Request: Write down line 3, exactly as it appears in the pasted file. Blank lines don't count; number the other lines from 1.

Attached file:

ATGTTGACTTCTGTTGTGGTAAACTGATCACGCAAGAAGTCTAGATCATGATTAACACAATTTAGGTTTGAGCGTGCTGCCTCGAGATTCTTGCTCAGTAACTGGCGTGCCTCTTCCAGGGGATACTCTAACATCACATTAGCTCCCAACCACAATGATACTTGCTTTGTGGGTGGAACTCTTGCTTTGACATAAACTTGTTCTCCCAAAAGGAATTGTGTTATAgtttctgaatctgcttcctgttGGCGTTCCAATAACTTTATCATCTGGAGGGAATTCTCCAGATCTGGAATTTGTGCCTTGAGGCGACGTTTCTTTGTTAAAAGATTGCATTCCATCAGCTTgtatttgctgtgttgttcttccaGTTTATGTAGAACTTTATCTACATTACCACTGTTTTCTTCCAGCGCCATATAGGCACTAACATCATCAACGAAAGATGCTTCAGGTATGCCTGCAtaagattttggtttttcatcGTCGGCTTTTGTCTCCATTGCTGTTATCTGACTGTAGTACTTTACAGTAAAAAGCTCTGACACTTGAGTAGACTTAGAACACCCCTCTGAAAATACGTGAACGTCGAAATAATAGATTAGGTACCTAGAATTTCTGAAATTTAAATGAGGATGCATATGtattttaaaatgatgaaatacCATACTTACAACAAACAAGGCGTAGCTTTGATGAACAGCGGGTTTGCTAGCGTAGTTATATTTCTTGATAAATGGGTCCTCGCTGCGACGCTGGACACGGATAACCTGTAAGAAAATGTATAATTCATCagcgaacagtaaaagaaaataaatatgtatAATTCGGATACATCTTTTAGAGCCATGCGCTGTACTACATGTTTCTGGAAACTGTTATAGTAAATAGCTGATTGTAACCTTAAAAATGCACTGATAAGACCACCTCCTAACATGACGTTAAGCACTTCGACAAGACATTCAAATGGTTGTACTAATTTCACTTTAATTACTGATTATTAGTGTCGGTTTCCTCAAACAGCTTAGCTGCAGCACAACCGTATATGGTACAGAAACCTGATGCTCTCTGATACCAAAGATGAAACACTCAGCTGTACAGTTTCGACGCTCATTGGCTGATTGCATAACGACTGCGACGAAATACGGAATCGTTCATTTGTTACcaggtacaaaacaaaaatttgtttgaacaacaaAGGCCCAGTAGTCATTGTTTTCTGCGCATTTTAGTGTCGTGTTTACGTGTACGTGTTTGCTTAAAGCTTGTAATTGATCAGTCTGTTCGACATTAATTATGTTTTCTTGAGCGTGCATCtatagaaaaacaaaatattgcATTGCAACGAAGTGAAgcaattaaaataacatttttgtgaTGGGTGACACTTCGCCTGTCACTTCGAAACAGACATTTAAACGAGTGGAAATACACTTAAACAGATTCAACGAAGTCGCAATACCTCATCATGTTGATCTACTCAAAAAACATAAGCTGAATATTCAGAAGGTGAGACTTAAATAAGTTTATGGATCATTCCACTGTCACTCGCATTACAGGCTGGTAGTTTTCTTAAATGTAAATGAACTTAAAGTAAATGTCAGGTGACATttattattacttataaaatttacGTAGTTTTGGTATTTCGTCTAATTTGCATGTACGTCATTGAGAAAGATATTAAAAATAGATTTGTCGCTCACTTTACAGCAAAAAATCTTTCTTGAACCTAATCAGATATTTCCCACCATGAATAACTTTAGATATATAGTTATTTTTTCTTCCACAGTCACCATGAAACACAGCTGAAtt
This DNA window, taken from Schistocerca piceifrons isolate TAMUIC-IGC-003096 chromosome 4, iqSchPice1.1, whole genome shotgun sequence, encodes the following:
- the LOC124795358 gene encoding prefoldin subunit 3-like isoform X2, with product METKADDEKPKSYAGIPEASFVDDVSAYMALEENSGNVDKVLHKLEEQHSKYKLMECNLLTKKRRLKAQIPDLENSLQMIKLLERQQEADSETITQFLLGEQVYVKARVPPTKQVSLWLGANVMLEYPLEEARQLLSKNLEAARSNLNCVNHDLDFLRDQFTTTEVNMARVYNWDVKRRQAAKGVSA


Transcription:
- the LOC124795358 gene encoding prefoldin subunit 3-like isoform X2, with product METKADDEKPKSYAGIPEASFVDDVSAYMALEENSGNVDKVLHKLEEQHSKYKLMECNLLTKKRRLKAQIPDLENSLQMIKLLERQQEADSETITQFLLGEQVYVKARVPPTKQVSLWLGANVMLEYPLEEARQLLSKNLEAARSNLNCVNHDLDFLRDQFTTTEVNMARVYNWDVKRRQAAKGVSA